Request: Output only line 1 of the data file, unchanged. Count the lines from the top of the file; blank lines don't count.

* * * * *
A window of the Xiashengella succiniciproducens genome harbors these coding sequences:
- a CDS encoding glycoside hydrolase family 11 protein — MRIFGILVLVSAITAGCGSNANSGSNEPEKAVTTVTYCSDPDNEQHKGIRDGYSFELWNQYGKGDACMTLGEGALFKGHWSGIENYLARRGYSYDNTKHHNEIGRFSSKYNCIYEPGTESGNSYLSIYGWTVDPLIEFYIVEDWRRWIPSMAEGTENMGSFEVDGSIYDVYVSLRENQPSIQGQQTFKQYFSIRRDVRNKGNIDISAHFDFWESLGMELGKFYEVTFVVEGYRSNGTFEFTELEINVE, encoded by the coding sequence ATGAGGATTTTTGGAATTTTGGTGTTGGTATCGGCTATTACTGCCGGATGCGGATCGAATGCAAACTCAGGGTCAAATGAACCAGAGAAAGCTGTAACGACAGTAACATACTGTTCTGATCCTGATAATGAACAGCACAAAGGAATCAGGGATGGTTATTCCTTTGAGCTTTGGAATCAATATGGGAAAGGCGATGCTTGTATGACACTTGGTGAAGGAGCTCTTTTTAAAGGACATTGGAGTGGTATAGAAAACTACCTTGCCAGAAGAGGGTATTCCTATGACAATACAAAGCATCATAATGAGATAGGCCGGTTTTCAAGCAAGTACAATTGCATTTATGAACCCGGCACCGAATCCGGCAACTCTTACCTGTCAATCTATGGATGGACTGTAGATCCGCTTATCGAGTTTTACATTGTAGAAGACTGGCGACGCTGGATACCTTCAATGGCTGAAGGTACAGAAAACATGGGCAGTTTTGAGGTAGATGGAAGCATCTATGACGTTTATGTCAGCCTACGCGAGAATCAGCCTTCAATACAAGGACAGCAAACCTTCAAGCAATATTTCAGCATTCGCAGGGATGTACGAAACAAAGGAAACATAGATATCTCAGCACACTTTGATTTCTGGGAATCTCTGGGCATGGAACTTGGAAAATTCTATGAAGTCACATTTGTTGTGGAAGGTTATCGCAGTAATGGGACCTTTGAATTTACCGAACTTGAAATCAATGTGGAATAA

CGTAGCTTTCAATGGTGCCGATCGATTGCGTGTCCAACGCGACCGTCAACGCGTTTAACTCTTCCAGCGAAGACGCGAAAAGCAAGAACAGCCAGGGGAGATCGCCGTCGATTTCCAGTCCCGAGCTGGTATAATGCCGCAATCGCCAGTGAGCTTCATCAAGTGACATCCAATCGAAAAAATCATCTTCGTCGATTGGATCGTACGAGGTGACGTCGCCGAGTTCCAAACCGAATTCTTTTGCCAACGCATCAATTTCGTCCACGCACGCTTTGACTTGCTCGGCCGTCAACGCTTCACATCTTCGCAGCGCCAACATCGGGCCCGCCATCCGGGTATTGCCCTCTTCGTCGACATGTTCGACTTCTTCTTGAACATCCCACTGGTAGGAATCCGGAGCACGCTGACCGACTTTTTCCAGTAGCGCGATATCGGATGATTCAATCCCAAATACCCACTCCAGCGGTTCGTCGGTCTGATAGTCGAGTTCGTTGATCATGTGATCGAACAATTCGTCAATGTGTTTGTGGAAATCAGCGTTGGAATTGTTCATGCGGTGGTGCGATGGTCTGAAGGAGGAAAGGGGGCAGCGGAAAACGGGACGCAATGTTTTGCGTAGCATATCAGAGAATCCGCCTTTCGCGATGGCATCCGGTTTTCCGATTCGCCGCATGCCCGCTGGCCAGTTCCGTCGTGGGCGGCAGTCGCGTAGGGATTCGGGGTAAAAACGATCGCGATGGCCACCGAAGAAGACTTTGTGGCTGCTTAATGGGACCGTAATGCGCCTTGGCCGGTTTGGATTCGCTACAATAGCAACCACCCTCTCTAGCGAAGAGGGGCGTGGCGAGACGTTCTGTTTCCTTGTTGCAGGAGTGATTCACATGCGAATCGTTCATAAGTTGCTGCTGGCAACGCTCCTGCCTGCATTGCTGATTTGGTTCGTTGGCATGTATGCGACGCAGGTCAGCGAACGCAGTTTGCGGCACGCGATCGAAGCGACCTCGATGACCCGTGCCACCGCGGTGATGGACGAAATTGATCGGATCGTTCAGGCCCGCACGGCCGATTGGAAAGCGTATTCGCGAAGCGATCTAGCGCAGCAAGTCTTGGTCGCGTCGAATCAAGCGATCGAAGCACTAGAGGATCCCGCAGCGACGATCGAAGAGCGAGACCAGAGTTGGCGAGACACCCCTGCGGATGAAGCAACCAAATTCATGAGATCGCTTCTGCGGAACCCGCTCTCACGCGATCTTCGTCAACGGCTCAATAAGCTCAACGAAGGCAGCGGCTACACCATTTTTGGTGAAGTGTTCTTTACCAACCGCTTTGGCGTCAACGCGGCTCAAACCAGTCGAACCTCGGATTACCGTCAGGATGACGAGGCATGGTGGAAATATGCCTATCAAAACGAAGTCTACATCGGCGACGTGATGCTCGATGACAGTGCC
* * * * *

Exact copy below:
A window of the Xiashengella succiniciproducens genome harbors these coding sequences: